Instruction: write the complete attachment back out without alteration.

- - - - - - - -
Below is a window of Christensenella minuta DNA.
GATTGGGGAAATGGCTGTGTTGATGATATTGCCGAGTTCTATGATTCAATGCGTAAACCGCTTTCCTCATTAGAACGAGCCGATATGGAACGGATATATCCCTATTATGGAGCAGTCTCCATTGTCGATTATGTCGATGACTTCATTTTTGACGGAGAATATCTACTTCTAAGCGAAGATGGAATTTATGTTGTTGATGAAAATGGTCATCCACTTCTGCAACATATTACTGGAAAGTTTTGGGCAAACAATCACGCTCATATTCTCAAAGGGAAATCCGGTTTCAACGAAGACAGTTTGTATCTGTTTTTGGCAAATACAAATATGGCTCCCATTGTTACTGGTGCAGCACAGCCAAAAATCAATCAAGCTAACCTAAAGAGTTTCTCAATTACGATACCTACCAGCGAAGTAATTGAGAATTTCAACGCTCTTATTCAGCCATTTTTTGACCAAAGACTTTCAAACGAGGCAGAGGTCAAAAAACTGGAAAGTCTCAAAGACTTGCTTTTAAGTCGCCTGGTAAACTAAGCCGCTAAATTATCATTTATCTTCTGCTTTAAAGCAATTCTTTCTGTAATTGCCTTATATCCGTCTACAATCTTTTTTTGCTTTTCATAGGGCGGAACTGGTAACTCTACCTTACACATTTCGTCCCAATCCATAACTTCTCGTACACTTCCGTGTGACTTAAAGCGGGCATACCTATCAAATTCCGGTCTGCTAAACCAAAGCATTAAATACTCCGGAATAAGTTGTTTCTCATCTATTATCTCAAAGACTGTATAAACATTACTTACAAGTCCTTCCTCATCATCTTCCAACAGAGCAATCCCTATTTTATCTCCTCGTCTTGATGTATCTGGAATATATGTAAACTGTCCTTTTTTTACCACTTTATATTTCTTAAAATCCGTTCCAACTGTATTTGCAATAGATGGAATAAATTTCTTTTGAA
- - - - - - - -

Below is a window of Christensenella minuta DNA.
GATTGGGGAAATGGCTGTGTTGATGATATTGCCGAGTTCTATGATTCAATGCGTAAACCGCTTTCCTCATTAGAACGAGCCGATATGGAACGGATATATCCCTATTATGGAGCAGTCTCCATTGTCGATTATGTCGATGACTTCATTTTTGACGGAGAATATCTACTTCTAAGCGAAGATGGAATTTATGTTGTTGATGAAAATGGTCATCCACTTCTGCAACATATTACTGGAAAGTTTTGGGCAAACAATCACGCTCATATTCTCAAAGGGAAATCCGGTTTCAACGAAGACAGTTTGTATCTGTTTTTGGCAAATACAAATATGGCTCCCATTGTTACTGGTGCAGCACAGCCAAAAATCAATCAAGCTAACCTAAAGAGTTTCTCAATTACGATACCTACCAGCGAAGTAATTGAGAATTTCAACGCTCTTATTCAGCCATTTTTTGACCAAAGACTTTCAAACGAGGCAGAGGTCAAAAAACTGGAAAGTCTCAAAGACTTGCTTTTAAGTCGCCTGGTAAACTAAGCCGCTAAATTATCATTTATCTTCTGCTTTAAAGCAATTCTTTCTGTAATTGCCTTATATCCGTCTACAATCTTTTTTTGCTTTTCATAGGGCGGAACTGGTAACTCTACCTTACACATTTCGTCCCAATCCATAACTTCTCGTACACTTCCGTGTGACTTAAAGCGGGCATACCTATCAAATTCCGGTCTGCTAAACCAAAGCATTAAATACTCCGGAATAAGTTGTTTCTCATCTATTATCTCAAAGACTGTATAAACATTACTTACAAGTCCTTCCTCATCATCTTCCAACAGAGCAATCCCTATTTTATCTCCTCGTCTTGATGTATCTGGAATATATGTAAACTGTCCTTTTTTTACCACTTTATATTTCTTAAAATCCGTTCCAACTGTATTTGCAATAGATGGAATAAATTTCTTTTGAA